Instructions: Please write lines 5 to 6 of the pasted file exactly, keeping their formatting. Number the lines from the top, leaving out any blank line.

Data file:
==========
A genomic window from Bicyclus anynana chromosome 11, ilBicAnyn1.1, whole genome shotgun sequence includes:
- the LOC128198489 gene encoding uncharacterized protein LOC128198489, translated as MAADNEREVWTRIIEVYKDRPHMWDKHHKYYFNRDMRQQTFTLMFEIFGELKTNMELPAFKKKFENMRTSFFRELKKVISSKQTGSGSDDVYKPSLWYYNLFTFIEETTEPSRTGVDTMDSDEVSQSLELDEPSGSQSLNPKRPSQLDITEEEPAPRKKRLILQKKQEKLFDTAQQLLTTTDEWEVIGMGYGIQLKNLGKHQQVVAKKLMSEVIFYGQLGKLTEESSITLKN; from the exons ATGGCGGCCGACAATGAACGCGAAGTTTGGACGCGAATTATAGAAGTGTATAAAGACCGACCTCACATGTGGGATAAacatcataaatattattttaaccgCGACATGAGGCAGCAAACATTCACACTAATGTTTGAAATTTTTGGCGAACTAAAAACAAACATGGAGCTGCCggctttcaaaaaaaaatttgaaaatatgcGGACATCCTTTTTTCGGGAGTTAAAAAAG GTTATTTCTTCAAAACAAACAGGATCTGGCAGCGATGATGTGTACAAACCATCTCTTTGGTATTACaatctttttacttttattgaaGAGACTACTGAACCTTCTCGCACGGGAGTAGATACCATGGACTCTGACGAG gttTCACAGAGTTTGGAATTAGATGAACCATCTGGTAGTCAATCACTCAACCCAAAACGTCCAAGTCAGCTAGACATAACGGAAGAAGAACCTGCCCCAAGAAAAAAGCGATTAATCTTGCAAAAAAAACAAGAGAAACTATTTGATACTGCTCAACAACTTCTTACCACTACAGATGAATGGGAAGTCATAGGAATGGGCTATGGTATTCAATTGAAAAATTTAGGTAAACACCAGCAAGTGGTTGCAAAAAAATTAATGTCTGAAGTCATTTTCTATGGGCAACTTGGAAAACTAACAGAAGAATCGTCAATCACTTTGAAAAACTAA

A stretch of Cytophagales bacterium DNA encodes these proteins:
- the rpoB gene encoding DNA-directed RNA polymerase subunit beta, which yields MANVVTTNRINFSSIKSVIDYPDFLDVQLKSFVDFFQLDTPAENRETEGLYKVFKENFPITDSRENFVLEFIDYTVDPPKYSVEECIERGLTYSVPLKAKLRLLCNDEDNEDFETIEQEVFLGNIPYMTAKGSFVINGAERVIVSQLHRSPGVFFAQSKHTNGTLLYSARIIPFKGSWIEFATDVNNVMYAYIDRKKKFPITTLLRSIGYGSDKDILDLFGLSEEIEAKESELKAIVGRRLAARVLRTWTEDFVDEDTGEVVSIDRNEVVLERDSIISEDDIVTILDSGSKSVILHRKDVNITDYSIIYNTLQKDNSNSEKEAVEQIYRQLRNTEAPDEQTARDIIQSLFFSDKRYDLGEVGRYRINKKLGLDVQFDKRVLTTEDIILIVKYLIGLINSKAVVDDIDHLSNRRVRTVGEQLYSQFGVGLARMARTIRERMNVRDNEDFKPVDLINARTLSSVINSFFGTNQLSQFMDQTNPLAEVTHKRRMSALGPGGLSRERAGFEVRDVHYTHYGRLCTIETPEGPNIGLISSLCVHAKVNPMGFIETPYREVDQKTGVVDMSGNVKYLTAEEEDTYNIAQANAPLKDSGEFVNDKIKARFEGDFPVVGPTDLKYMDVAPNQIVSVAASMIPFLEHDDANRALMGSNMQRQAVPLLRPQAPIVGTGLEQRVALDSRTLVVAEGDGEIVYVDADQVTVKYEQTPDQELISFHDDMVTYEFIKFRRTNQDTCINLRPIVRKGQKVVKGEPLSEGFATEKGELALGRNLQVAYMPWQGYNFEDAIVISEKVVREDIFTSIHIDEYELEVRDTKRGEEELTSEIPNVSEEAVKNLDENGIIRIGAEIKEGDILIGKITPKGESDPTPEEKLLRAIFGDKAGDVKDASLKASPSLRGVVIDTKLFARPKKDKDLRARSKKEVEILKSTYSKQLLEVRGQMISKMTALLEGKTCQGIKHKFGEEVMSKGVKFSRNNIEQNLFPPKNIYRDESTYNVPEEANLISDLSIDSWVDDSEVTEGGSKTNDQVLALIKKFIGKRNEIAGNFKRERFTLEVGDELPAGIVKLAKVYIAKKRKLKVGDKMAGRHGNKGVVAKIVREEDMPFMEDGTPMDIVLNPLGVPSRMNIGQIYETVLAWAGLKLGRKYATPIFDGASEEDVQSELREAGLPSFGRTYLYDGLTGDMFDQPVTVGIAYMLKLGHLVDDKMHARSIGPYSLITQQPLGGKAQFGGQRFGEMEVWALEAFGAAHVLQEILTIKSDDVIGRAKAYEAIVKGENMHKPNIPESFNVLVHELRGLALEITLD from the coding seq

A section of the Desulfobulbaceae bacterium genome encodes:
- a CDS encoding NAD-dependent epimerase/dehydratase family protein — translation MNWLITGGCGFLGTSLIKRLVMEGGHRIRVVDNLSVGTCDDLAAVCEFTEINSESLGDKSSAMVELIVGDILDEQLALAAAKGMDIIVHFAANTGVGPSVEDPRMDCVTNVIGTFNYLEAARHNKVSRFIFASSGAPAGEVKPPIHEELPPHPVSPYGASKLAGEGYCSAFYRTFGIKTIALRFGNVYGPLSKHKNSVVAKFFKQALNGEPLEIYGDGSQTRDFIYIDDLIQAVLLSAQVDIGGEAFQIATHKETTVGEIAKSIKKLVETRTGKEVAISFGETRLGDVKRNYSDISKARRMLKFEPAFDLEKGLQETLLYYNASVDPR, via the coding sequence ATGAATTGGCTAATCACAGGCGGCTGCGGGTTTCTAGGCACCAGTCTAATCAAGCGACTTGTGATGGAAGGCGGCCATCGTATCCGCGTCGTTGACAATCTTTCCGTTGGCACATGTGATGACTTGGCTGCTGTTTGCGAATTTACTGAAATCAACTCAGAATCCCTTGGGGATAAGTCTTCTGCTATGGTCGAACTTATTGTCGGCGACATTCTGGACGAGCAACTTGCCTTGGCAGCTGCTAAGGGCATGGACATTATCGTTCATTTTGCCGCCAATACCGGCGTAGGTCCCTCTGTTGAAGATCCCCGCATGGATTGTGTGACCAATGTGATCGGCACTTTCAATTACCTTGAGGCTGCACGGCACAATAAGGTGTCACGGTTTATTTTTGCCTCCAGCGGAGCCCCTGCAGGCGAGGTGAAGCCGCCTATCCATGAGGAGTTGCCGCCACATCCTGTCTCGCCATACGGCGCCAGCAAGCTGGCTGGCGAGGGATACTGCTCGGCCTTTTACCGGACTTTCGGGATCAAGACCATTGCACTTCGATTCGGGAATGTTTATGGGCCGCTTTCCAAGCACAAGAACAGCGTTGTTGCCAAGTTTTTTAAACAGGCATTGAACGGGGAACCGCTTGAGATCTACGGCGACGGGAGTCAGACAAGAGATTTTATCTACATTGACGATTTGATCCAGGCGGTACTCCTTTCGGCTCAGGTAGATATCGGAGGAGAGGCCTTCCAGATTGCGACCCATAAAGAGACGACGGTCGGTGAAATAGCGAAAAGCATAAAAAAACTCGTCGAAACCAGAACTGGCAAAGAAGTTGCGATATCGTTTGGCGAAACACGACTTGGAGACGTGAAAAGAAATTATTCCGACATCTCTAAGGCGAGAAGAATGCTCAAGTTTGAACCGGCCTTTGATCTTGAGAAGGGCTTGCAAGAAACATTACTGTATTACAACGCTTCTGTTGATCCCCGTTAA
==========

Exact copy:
A section of the Desulfobulbaceae bacterium genome encodes:
- a CDS encoding NAD-dependent epimerase/dehydratase family protein — translation MNWLITGGCGFLGTSLIKRLVMEGGHRIRVVDNLSVGTCDDLAAVCEFTEINSESLGDKSSAMVELIVGDILDEQLALAAAKGMDIIVHFAANTGVGPSVEDPRMDCVTNVIGTFNYLEAARHNKVSRFIFASSGAPAGEVKPPIHEELPPHPVSPYGASKLAGEGYCSAFYRTFGIKTIALRFGNVYGPLSKHKNSVVAKFFKQALNGEPLEIYGDGSQTRDFIYIDDLIQAVLLSAQVDIGGEAFQIATHKETTVGEIAKSIKKLVETRTGKEVAISFGETRLGDVKRNYSDISKARRMLKFEPAFDLEKGLQETLLYYNASVDPR, via the coding sequence ATGAATTGGCTAATCACAGGCGGCTGCGGGTTTCTAGGCACCAGTCTAATCAAGCGACTTGTGATGGAAGGCGGCCATCGTATCCGCGTCGTTGACAATCTTTCCGTTGGCACATGTGATGACTTGGCTGCTGTTTGCGAATTTACTGAAATCAACTCAGAATCCCTTGGGGATAAGTCTTCTGCTATGGTCGAACTTATTGTCGGCGACATTCTGGACGAGCAACTTGCCTTGGCAGCTGCTAAGGGCATGGACATTATCGTTCATTTTGCCGCCAATACCGGCGTAGGTCCCTCTGTTGAAGATCCCCGCATGGATTGTGTGACCAATGTGATCGGCACTTTCAATTACCTTGAGGCTGCACGGCACAATAAGGTGTCACGGTTTATTTTTGCCTCCAGCGGAGCCCCTGCAGGCGAGGTGAAGCCGCCTATCCATGAGGAGTTGCCGCCACATCCTGTCTCGCCATACGGCGCCAGCAAGCTGGCTGGCGAGGGATACTGCTCGGCCTTTTACCGGACTTTCGGGATCAAGACCATTGCACTTCGATTCGGGAATGTTTATGGGCCGCTTTCCAAGCACAAGAACAGCGTTGTTGCCAAGTTTTTTAAACAGGCATTGAACGGGGAACCGCTTGAGATCTACGGCGACGGGAGTCAGACAAGAGATTTTATCTACATTGACGATTTGATCCAGGCGGTACTCCTTTCGGCTCAGGTAGATATCGGAGGAGAGGCCTTCCAGATTGCGACCCATAAAGAGACGACGGTCGGTGAAATAGCGAAAAGCATAAAAAAACTCGTCGAAACCAGAACTGGCAAAGAAGTTGCGATATCGTTTGGCGAAACACGACTTGGAGACGTGAAAAGAAATTATTCCGACATCTCTAAGGCGAGAAGAATGCTCAAGTTTGAACCGGCCTTTGATCTTGAGAAGGGCTTGCAAGAAACATTACTGTATTACAACGCTTCTGTTGATCCCCGTTAA